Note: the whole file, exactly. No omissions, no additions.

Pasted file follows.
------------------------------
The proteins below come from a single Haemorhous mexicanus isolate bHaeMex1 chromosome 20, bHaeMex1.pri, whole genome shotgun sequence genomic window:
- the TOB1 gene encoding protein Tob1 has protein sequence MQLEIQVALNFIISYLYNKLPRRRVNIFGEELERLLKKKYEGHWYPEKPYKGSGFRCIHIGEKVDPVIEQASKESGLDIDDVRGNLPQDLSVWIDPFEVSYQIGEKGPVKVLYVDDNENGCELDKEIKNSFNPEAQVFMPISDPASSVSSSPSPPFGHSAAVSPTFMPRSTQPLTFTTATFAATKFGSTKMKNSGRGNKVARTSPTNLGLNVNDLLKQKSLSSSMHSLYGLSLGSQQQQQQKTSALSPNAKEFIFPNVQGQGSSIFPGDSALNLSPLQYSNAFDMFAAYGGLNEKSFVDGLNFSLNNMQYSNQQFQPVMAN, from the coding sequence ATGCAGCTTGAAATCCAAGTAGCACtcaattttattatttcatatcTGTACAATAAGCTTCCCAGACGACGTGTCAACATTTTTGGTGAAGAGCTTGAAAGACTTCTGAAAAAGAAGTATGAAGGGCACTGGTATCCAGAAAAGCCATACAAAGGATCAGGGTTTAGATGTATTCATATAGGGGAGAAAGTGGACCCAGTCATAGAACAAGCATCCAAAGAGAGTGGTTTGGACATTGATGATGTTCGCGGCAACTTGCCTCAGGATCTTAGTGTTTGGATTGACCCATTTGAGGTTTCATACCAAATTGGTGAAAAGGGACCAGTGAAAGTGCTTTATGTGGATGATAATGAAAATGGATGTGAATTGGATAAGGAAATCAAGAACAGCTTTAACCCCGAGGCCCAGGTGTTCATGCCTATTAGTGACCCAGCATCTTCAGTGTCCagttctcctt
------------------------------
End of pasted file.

The proteins below come from a single Haemorhous mexicanus isolate bHaeMex1 chromosome 20, bHaeMex1.pri, whole genome shotgun sequence genomic window:
- the TOB1 gene encoding protein Tob1 has protein sequence MQLEIQVALNFIISYLYNKLPRRRVNIFGEELERLLKKKYEGHWYPEKPYKGSGFRCIHIGEKVDPVIEQASKESGLDIDDVRGNLPQDLSVWIDPFEVSYQIGEKGPVKVLYVDDNENGCELDKEIKNSFNPEAQVFMPISDPASSVSSSPSPPFGHSAAVSPTFMPRSTQPLTFTTATFAATKFGSTKMKNSGRGNKVARTSPTNLGLNVNDLLKQKSLSSSMHSLYGLSLGSQQQQQQKTSALSPNAKEFIFPNVQGQGSSIFPGDSALNLSPLQYSNAFDMFAAYGGLNEKSFVDGLNFSLNNMQYSNQQFQPVMAN, from the coding sequence ATGCAGCTTGAAATCCAAGTAGCACtcaattttattatttcatatcTGTACAATAAGCTTCCCAGACGACGTGTCAACATTTTTGGTGAAGAGCTTGAAAGACTTCTGAAAAAGAAGTATGAAGGGCACTGGTATCCAGAAAAGCCATACAAAGGATCAGGGTTTAGATGTATTCATATAGGGGAGAAAGTGGACCCAGTCATAGAACAAGCATCCAAAGAGAGTGGTTTGGACATTGATGATGTTCGCGGCAACTTGCCTCAGGATCTTAGTGTTTGGATTGACCCATTTGAGGTTTCATACCAAATTGGTGAAAAGGGACCAGTGAAAGTGCTTTATGTGGATGATAATGAAAATGGATGTGAATTGGATAAGGAAATCAAGAACAGCTTTAACCCCGAGGCCCAGGTGTTCATGCCTATTAGTGACCCAGCATCTTCAGTGTCCagttctcctt